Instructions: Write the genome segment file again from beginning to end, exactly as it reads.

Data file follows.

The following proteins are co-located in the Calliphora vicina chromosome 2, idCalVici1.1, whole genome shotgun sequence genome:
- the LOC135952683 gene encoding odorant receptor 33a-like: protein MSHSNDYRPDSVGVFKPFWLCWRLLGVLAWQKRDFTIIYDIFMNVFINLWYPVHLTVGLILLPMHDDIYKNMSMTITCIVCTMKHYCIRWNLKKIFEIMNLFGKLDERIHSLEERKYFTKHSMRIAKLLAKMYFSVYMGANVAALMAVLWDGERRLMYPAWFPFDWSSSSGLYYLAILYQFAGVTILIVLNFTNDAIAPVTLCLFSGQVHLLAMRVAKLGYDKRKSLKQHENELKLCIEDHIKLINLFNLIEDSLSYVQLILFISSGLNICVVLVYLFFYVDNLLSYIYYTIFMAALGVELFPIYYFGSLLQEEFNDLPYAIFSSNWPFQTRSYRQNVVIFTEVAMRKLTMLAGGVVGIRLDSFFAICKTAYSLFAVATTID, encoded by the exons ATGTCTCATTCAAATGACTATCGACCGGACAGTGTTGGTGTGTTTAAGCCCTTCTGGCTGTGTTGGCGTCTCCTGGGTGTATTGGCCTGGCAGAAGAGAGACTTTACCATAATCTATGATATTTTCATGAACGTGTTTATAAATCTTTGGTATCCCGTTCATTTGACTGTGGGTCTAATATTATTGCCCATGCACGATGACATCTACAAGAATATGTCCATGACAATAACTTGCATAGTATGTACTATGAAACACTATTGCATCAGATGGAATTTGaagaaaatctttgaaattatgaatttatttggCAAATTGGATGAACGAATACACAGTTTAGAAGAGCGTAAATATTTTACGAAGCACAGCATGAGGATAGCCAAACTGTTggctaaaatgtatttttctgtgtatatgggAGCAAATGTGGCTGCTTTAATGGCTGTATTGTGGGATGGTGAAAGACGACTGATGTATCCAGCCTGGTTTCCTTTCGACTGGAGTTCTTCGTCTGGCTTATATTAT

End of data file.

The following proteins are co-located in the Calliphora vicina chromosome 2, idCalVici1.1, whole genome shotgun sequence genome:
- the LOC135952683 gene encoding odorant receptor 33a-like: protein MSHSNDYRPDSVGVFKPFWLCWRLLGVLAWQKRDFTIIYDIFMNVFINLWYPVHLTVGLILLPMHDDIYKNMSMTITCIVCTMKHYCIRWNLKKIFEIMNLFGKLDERIHSLEERKYFTKHSMRIAKLLAKMYFSVYMGANVAALMAVLWDGERRLMYPAWFPFDWSSSSGLYYLAILYQFAGVTILIVLNFTNDAIAPVTLCLFSGQVHLLAMRVAKLGYDKRKSLKQHENELKLCIEDHIKLINLFNLIEDSLSYVQLILFISSGLNICVVLVYLFFYVDNLLSYIYYTIFMAALGVELFPIYYFGSLLQEEFNDLPYAIFSSNWPFQTRSYRQNVVIFTEVAMRKLTMLAGGVVGIRLDSFFAICKTAYSLFAVATTID, encoded by the exons ATGTCTCATTCAAATGACTATCGACCGGACAGTGTTGGTGTGTTTAAGCCCTTCTGGCTGTGTTGGCGTCTCCTGGGTGTATTGGCCTGGCAGAAGAGAGACTTTACCATAATCTATGATATTTTCATGAACGTGTTTATAAATCTTTGGTATCCCGTTCATTTGACTGTGGGTCTAATATTATTGCCCATGCACGATGACATCTACAAGAATATGTCCATGACAATAACTTGCATAGTATGTACTATGAAACACTATTGCATCAGATGGAATTTGaagaaaatctttgaaattatgaatttatttggCAAATTGGATGAACGAATACACAGTTTAGAAGAGCGTAAATATTTTACGAAGCACAGCATGAGGATAGCCAAACTGTTggctaaaatgtatttttctgtgtatatgggAGCAAATGTGGCTGCTTTAATGGCTGTATTGTGGGATGGTGAAAGACGACTGATGTATCCAGCCTGGTTTCCTTTCGACTGGAGTTCTTCGTCTGGCTTATATTAT